Wednesday, 20 July 2022

Paramontage analysis: 'The trumpets'

In this post I’m going to talk about the development of a paramontage made initially in May but revised this month. I had two versions of ‘The trumpets’ printed and I’ll start by showing the first version. 

I chose ‘The trumpets’ because it seems quite successful with the secondary images down the left side being larger than the ones down the right side. In my paramontages I normally privilege one photo above the others, in this case it’s the main photo is the house with the chimney and a garden with a flowering tree in it. In this layout the house occupies pride of place, stretching from the middle of the piece right down to the bottom. 

To the left of this photo you can see buildings including more houses but they’re smaller photos. Even though they’re smaller because they’re twinned they have a strong presence, and I also put in two photos showing a road because cars are a secondary theme in the paramontage against the idea of housing. The poem that goes with these images is, as follows.

Do you hear, comrades? Anarchy redounds
on each peak, in each valley and each croft.
Here’s our answer. A posse feints its rounds.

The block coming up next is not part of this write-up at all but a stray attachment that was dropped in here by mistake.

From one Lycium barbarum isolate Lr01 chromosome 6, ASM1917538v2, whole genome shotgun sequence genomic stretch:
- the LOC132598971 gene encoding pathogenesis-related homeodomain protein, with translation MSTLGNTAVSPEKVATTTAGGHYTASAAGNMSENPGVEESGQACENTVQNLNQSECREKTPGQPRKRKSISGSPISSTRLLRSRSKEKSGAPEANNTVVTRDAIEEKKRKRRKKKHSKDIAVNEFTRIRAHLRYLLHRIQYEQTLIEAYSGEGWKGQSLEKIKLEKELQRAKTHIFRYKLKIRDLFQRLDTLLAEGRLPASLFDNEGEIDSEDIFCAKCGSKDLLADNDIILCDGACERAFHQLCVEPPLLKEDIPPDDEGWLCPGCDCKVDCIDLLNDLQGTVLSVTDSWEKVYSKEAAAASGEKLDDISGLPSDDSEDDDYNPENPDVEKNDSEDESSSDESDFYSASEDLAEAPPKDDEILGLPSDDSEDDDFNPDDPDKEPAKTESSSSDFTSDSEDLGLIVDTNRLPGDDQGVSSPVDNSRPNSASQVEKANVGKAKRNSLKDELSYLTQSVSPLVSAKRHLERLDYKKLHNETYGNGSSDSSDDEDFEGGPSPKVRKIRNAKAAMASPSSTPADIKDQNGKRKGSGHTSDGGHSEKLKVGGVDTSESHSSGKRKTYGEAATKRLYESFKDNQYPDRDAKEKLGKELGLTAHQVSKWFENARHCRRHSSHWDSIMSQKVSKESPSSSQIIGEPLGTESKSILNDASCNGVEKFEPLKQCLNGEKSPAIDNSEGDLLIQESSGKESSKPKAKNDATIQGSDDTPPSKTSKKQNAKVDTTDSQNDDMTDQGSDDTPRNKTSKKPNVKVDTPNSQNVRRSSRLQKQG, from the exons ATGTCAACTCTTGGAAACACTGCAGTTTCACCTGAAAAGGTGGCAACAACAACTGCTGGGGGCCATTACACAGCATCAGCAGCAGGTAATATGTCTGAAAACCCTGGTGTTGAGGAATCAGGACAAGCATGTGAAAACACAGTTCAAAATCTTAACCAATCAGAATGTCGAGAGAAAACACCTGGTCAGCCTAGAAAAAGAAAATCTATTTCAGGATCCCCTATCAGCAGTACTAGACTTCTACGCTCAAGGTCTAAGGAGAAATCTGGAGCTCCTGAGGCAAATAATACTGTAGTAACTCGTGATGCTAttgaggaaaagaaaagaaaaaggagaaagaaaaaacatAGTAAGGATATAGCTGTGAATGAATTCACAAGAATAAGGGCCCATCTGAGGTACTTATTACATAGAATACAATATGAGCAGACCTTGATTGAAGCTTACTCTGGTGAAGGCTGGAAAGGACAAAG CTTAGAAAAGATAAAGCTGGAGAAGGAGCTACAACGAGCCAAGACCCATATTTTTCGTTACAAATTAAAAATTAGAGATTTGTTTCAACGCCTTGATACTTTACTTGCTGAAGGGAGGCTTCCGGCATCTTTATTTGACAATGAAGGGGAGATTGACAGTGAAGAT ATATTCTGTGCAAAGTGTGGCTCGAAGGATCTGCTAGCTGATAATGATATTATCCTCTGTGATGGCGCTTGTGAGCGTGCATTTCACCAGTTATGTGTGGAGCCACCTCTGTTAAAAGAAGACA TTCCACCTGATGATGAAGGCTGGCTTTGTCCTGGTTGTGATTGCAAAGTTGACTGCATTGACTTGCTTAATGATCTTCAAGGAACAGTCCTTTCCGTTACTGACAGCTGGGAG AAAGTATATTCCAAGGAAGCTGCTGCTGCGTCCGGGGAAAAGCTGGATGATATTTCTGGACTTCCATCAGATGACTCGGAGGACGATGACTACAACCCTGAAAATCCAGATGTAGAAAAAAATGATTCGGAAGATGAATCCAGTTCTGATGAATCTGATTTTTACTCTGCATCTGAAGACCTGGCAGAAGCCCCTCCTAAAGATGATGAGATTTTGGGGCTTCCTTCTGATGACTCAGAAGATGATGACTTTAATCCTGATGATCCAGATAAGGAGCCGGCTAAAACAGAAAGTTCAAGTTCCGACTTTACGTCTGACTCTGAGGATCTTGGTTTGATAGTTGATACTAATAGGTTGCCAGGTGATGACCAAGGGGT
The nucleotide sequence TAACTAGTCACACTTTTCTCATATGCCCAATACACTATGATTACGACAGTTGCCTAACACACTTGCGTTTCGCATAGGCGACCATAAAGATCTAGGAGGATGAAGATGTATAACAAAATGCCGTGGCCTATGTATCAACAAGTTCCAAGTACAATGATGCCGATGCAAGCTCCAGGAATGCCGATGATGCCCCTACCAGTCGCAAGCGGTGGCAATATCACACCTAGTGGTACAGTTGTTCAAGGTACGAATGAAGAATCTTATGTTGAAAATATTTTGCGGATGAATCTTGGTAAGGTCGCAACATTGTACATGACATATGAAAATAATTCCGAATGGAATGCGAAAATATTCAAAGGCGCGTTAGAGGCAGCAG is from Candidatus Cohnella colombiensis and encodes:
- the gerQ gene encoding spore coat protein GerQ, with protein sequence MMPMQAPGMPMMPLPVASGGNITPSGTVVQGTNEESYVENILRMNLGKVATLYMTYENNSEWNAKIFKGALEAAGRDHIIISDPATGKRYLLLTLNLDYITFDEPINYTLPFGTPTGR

Hung on pennants people’s hope’s wrought aloft:

the King and Christ! A Constitution, now –
on a Dagger pointed at arbitrary rule’s
dark Heart, in opening my eyes I vow
to mimic the righteous, History’s fools,

who emerged in recent times from the Womb
of America, of Spain, and of France.

Recalling the martyrs of Greece and Rome
we march valiantly, our horses prance

and Glory gives her countenance to greet
the beggars who stand waiting at their feet.

This sonnet is consciously copying an old style, in fact it points back to the 18th century with its earnestness and enthusiasm, or even, indeed, to the 19th century, a time when revolution in Europe was in the air. I wanted to put the poem next to photos showing factories and houses and cars because it’s a very masculine story.

Below you can see the second layout.

To achieve this new look I made the poem bigger and stretched its backing box across two of the photos on the right-hand side: one shows a tree in a garden and one shows a tree in the street. Trees perform a major role in this paramontage, because like pipes and telephone lines they’re full of conduits, and looking after such equipment is normally the province of men. I wanted to show how the revolutionary impulse of 200 years ago has been channelled into property markets, where men with families own homes, often more than one, in a prosperous community.

I’m much happier with the second layout because it’s more open, the poem has room to breathe whereas in the first version it was a bit cramped by the photos on the right-hand side of the piece.

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